Friday, October 11, 2013
Trick or Trailers: Candyman (1992)
As much as I love teen slashers, my hopes always get up a little higher for a horror movie when I see a trailer that features real adults in it. Seeing Virginia Madsen (as well as Kasi Lemmons, who had been Jodie Foster's fellow FBI agent in The Silence of the Lambs just the year before) in the Candyman trailer had me feeling early on that this was going to be a horror movie with something more to it. It was a rare treat in '92 to see a horror film centered on grown-ups - just as it is today.
Even though this was an adaptation of Clive Barker's short story "The Forbidden", this trailer makes no mention of that. When something is based on anything by Stephen King, even if it's just a novella or short story, the marketing makes sure everyone knows it.
Then again, in 1992 advertising a film as a Barker adaptation was anything but a safe bet. Barker himself had done the only decent one to date - 1987's Hellraiser - and everything else had been much, much less impressive. Candyman, though, did things right.
Director Bernard Rose had done the outstanding dark fantasy Paperhouse (1988) prior to this, a film described as "the thinking man's Nightmare on Elm Street" and Candyman was similarly smart and scary.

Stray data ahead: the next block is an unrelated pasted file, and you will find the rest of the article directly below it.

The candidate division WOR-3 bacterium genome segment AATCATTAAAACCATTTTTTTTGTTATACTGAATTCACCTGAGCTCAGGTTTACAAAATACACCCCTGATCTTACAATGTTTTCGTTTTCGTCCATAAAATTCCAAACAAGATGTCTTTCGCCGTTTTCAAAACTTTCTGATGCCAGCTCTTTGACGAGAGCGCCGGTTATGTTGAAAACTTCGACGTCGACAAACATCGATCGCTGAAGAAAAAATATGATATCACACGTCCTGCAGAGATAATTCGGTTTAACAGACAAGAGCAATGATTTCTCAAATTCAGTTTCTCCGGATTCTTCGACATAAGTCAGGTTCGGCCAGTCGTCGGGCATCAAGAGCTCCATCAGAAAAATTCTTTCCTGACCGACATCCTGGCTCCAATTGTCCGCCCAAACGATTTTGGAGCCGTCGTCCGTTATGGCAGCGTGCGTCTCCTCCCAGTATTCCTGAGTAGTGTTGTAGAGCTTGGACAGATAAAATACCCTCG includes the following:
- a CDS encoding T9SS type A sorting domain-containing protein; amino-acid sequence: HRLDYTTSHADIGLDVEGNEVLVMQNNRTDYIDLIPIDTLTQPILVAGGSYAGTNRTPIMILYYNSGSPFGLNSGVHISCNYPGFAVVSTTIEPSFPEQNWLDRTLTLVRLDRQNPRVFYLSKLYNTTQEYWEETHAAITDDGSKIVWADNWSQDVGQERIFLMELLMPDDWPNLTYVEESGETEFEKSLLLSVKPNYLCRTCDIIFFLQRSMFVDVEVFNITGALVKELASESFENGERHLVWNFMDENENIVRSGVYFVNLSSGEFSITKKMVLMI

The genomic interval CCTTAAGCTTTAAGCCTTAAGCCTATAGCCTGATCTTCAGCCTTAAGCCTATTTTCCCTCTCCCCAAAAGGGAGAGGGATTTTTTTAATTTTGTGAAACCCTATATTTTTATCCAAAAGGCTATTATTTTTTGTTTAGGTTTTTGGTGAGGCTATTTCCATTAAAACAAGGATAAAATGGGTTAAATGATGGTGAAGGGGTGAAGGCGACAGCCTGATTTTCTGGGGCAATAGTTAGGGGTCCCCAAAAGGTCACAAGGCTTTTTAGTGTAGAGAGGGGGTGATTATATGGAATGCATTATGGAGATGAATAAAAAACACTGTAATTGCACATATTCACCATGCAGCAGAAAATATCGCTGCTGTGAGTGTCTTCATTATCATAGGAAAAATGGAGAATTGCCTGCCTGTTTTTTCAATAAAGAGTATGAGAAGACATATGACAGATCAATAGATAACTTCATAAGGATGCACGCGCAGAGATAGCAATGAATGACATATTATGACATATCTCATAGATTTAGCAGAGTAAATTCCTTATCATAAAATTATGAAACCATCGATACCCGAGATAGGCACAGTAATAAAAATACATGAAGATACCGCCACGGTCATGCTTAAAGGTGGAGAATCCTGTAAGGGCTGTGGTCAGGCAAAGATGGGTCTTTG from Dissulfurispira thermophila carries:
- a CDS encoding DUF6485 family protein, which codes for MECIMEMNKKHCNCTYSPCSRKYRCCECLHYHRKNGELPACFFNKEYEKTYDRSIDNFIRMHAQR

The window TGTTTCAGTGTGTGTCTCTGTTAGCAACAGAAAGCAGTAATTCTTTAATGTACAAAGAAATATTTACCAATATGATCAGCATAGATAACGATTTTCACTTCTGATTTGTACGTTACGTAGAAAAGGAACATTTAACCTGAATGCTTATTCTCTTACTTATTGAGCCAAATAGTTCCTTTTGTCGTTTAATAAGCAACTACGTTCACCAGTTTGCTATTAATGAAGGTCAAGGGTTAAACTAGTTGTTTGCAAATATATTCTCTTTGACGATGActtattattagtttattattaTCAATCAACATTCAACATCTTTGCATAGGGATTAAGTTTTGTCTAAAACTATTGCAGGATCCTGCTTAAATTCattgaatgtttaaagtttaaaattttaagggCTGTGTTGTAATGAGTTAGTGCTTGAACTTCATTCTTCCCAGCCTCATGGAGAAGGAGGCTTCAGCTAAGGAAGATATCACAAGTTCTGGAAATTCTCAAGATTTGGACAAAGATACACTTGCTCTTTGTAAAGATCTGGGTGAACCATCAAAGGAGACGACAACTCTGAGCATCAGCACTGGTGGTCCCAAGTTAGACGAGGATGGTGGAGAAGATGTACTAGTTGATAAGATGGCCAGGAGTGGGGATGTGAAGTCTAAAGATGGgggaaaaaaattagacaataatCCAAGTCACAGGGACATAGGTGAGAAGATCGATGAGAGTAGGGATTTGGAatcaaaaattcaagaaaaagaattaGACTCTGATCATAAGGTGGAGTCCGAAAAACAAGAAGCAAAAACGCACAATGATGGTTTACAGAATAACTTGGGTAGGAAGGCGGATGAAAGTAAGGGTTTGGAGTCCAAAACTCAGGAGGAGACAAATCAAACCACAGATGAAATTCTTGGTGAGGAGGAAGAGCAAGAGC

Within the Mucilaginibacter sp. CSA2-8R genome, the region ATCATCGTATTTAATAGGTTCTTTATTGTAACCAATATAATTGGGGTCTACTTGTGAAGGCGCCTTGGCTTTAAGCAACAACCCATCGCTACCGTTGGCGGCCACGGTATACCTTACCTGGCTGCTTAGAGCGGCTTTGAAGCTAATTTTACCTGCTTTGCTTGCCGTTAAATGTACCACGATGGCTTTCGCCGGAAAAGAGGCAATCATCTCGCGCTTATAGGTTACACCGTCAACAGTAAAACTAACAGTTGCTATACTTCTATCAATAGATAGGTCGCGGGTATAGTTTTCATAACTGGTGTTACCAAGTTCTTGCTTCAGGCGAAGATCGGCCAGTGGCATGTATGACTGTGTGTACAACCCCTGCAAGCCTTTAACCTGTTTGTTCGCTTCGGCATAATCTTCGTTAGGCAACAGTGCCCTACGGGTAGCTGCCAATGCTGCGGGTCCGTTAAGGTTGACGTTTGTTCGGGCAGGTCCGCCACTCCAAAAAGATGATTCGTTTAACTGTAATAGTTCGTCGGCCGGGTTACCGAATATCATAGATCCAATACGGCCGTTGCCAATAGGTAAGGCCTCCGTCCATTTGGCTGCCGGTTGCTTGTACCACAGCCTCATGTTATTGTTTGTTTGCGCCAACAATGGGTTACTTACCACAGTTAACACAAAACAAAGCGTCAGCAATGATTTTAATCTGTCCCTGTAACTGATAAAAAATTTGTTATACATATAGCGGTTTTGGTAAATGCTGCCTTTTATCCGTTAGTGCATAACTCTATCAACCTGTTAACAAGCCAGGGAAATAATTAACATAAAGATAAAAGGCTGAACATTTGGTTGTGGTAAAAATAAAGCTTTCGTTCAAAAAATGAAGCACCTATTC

Released in the US on October 16th, 1992, Candyman became a sleeper hit. Despite that, and despite the fact that it even spawned a couple of sequels, I get the feeling it's become a little overlooked these days. If you bring it up, everyone agrees for the most part that it was great, arguably a classic even. But it seems to be one of those movies that isn't that celebrated today. Last year was its twentieth anniversary and I don't recall anything in the horror press about it and there's been no special edition DVDs as far as I know.
Things remain strangely quiet on the Candyman front for some reason. Why is that? I don't know. Maybe the movie was just so effective, people still think they're better off just not saying his name. Or, more likely, they're just worried that talking about it too much will result in some studio executive getting the bright idea to remake it.